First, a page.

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Belonging to Israel

by Mara Frisch
February 11, 2020
Who We Are

What is impossible with men is possible with God. I closed my eyes and envisioned this verse written on my refrigerator magnet and at the top of my to-do list, underlined in bright red. Usually, this verse motivated me as I tackled the daily feats that seemed just out of reach. But this moment was different. I needed more than a simple dose of inspiration to face what was ahead. Rather, I needed to cling to the truth of this verse as seriously as a rock climber clings to the knowledge that a tiny foothold will sustain his weight and prevent him from tumbling to the ground.

I was standing in line outside the Ministry of Interior building on a windy day in Jerusalem. Six months before, I had experienced an undeniable urging from God to move to Israel. The urging did not strike me as odd; I’d always imagined that someday, I would live in the land of my ancestors. From a young age, I would sing the chorus of Hatikvah, the Israeli national anthem, and feel a deep longing for a country I’d never visited. Later, as I grew, I began to understand the necessity of Israel’s role as the Jewish homeland, a safe haven where Jews from all over the world could escape persecution. Though it was difficult to say goodbye to my family and friends, I knew that I was traveling to a place where I already belonged.

Now, I found myself waiting anxiously to be admitted into the building that held the authority to accept or reject my application for citizenship. According to Israel’s Law of Return, any Jewish person has the right to immigrate to Israel and become a citizen. Though I had all of the necessary paperwork to prove my Jewish identity, I sensed that the process was stalling. An hour later, my fears were confirmed as I was whisked to an office in the back of the building. There, behind a desk, sat the director of the office, who invited me to take a seat. After some preliminary questions, her pleasant tone abruptly changed and she shoved a paper toward me. “We found this!” she exclaimed. The paper contained an article I’d written several years ago, which must have been pulled from the internet. Sensing that the woman wanted an explanation, I offered, “I wrote this article to explain how important my Jewish identity is to me.” She responded, “It says you’re Messianic! You can’t be Messianic and Jewish.” “Yes, I can,” I calmly responded. For the next thirty minutes, she questioned me, arguing that my belief in Yeshua was incompatible with being Jewish. Finally, she explained that a special committee would meet to determine the outcome of my application for citizenship.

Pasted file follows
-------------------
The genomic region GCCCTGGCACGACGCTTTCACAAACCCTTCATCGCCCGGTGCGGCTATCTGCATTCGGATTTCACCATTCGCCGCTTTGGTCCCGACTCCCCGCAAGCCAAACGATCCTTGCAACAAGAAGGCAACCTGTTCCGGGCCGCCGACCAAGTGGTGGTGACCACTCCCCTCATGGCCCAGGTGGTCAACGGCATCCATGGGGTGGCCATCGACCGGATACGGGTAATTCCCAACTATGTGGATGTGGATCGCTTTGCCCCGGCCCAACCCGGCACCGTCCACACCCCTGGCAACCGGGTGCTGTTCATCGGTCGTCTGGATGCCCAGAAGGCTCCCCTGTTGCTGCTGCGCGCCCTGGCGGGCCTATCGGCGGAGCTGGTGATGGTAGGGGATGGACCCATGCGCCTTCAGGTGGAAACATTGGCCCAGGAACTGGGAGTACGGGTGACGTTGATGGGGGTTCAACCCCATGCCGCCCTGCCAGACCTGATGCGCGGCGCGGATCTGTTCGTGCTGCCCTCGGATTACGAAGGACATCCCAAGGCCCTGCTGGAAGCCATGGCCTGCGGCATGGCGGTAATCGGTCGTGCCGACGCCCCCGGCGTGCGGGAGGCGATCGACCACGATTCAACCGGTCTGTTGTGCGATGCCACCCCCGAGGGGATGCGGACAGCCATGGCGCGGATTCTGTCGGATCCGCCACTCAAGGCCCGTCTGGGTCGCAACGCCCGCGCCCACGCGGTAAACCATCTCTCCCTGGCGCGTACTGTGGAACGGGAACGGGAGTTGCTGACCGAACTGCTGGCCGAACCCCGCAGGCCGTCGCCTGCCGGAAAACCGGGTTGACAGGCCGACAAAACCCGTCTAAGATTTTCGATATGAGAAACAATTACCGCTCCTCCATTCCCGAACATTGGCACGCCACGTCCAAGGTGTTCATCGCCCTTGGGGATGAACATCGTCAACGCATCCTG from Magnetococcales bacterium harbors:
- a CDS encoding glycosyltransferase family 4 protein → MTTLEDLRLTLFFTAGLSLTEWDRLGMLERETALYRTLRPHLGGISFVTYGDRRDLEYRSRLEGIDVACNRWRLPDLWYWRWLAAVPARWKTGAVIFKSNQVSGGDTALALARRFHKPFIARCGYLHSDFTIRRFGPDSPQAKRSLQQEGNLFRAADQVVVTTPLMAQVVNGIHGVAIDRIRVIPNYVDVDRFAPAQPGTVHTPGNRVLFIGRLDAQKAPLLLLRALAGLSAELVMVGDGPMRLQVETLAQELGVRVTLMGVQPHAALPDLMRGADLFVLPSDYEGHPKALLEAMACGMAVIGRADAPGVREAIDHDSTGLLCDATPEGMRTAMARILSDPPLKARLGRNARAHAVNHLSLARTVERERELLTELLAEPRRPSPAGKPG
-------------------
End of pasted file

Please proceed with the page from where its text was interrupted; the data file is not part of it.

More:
I left the office, feeling the overwhelming indignation that is provoked by injustice. If Israel were to be a homeland for the Jewish people, then it needed to serve as a homeland for all Jewish people. Jewish believers in Yeshua were unquestionably persecuted during the Holocaust in the same manner that other Jewish people were persecuted. In fact, a display in Israel’s Holocaust museum memorializes one such family. Beyond that, I knew that deep within my heart, I was Jewish. How could this woman tell me otherwise? And how could my homeland tell me that I don’t belong?